Leaving them absorbed in knob-twiddling I instead nip over to the main stage to await the headline act of the night; Sweden’s lauded minimal-techno magician The Field. Despite being a fan of Axel Willner’s hypnotic glacial electronica, I never fully understood the hyperbole surrounding his successful crossover debut From Here We Go Sublime, and I am further sceptical of how his minimal and moody strains will translate to the live arena, but it is clear from the off that any doubts were spectacularly wide of the mark. Backed up by live bass and pounding, tinny drums, Willner stands behind a black table loaded with his toys, weaving his icy spell with the burning intensity of a preacher, his signature fringe flopping out from beneath the black hat of a hijacker. Remarkably the atmosphere and subtlety of his music remains intact even as the songs are transformed into dark and charged dancefloor fillers. What is most startling is the extent to which The Field’s compositions sound evocatively organic even as robotic voices loop in an endless chilly stasis. The rapturous swell of ‘Over The Ice’, enlivened by the manic contributions of the drummer, soars to fill the room with an impossible synthesis of machine and nature, every bass pock and synth burst simultaneously suggestive of clinical technology in all its dehumanising uniformity, and a vibrant, writhing and forceful natural world: Scandinavia in all it’s northern, icy, expansive, unnerving and chilly glory.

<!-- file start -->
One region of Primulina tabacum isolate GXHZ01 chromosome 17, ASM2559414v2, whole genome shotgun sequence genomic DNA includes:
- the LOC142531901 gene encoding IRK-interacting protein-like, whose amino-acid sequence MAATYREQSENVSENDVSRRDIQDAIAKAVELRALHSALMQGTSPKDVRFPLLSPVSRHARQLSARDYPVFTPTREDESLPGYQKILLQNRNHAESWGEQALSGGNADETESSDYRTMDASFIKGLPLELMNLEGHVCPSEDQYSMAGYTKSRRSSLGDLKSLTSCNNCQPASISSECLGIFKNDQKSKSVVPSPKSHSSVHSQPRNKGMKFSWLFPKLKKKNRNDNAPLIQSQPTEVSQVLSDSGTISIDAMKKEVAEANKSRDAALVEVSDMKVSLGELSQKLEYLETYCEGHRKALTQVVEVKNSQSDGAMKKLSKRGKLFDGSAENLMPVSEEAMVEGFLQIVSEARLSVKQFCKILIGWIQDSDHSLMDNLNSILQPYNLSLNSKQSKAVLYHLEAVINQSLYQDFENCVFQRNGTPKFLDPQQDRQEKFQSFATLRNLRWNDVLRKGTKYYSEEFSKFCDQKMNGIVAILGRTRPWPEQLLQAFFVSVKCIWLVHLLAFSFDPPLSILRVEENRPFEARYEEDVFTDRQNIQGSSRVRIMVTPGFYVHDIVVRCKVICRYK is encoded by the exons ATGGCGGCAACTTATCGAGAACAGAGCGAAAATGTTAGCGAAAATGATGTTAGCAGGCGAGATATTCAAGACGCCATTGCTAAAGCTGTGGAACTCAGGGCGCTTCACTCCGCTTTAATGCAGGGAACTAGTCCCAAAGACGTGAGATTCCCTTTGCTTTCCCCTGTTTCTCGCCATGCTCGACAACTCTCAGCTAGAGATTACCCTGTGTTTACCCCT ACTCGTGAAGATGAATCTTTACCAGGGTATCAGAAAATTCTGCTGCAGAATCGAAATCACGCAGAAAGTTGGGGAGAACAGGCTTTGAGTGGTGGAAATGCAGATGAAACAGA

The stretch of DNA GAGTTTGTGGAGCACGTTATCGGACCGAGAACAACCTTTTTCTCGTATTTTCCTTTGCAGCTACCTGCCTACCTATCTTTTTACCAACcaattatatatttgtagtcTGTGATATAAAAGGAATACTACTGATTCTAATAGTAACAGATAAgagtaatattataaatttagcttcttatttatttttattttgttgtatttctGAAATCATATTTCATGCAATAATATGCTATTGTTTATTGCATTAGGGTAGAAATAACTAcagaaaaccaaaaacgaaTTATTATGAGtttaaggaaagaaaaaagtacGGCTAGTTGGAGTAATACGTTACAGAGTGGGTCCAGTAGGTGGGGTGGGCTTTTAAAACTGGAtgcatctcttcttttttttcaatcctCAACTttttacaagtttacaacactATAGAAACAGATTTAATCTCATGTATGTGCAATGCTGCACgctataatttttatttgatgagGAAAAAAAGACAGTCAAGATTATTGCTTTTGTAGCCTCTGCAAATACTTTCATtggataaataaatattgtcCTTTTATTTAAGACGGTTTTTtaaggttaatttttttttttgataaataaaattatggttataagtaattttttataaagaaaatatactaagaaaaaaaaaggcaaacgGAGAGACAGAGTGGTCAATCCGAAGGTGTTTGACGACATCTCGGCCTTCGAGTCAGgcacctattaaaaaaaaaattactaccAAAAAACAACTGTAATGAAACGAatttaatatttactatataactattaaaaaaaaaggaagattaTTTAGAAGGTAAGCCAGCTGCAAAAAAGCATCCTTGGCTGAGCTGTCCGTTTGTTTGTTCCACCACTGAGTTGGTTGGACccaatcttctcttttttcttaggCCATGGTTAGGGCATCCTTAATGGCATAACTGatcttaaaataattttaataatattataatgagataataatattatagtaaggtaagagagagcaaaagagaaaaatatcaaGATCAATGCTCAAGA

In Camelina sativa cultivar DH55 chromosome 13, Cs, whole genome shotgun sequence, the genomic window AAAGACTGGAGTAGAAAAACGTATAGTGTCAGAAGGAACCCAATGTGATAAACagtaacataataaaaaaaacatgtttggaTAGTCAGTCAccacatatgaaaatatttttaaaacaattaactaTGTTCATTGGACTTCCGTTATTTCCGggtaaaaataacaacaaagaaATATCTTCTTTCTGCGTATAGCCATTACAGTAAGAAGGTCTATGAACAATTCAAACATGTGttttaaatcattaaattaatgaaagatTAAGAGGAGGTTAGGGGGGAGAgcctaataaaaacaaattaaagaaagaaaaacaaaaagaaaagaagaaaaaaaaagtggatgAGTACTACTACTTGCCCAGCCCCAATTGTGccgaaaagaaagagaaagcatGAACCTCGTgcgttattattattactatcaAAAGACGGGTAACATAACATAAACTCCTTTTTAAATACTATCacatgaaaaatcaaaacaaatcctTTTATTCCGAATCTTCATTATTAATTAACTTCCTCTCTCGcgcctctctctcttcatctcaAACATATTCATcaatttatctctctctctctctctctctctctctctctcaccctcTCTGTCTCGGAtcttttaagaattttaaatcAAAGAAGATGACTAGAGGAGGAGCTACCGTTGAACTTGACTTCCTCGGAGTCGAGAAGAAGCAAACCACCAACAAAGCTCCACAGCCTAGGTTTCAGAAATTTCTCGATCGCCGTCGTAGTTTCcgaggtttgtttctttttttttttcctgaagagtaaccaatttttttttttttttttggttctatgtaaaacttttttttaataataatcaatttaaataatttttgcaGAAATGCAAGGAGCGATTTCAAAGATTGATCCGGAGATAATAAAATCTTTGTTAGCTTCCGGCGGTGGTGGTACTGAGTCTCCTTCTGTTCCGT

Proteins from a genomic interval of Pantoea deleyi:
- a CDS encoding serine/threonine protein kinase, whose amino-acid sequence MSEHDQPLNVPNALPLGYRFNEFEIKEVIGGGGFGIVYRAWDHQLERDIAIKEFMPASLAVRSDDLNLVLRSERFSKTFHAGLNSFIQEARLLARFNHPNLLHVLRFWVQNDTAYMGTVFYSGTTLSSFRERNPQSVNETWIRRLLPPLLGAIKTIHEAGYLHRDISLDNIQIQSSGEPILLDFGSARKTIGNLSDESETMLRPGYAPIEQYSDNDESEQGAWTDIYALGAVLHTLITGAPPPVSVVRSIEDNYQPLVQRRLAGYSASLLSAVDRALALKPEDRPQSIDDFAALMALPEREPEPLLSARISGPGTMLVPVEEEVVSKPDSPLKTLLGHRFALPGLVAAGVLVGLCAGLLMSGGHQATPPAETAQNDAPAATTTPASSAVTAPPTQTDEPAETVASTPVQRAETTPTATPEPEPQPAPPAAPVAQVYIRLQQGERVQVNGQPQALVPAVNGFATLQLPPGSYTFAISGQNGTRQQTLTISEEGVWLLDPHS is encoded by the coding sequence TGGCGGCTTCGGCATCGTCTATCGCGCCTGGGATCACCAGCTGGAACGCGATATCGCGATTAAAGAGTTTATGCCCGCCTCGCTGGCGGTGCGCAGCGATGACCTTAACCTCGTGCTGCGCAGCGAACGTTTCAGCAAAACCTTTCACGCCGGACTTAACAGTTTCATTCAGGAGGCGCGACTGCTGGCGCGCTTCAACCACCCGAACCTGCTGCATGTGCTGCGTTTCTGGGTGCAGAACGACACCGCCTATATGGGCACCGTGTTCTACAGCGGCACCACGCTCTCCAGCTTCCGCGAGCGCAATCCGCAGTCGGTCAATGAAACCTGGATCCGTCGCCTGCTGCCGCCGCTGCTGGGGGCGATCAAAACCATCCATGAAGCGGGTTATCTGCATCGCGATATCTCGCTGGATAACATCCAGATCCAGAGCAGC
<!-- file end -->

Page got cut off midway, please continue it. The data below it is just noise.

Apparently years of storing fish in what is now the Sardinen stage meant that the seafood stench had embedded itself in the walls, the floor, the very fabric of the room, lending an unwanted olfactory element to any gigs held there. The odour has thankfully faded now, but as I sidle in to check out Todd Terje it’s clear that it remains an unsatisfactory venue. Bundled off to the side at near ground level, the low ceiling and overly bright lights mean Terje is already struggling against a muted atmosphere. A product of the Oslo Italo-Disco scene that has seen Lindstrom and to a lesser extent Diskjokke explode onto the international circuit, Terje is as notable for crafting tongue-in-cheek space epics out of guilty pleasures like Paul Simon and Stevie Wonder as he is for being a more cutting-edge producer and remixer, but despite the exciting waves and pulses of his creations the room and the crowd (a handful of drunken swayers) drive me away to try a different Norwegian act for size. Of Norway were always going to have a tough time of peddling their own minimal techno what with genre darling The Field still going next door, but the handful of punters who ease themselves into the rows of seating in the cinema are in for a treat all the same. Lil’Wolf and Chris Lynch describe their music as the sound of ‘being lost in the woods in Norway’, and they certainly build up a tangible world of clicks, tweaks and burps – from an evening tide washing up on a beach of shingles, to the chattering of insect life in the forest floor, their house-tinged soundscapes are redolent and absorbing, although some of the vocal additions that emerge dreamily from the mist sound a little stilted.
And that’s nearly it – just time to clamber to the Studio to dabble in Clark’s distinctively Warp IDM; a broad and exciting dancefloor-friendly assault that is delivered with cheeky exuberance, and then I’m away, the festival over for another year. Past the sweaty dancers in the Studio, past the drunken stragglers on the stairs, past the hangers-on in the hallway, past some folks in the entrance who soak up the art exhibition with sagely nodding heads, past the smokers who huddle and mutter just outside the front door, and then I emerge once more in the biting Bergen air, the fjord stretching out from the dock-side, black deep and beautiful, and the sounds of a myriad musical treats still ringing in my tired ears.
First published on nomusicmedia.com, 2009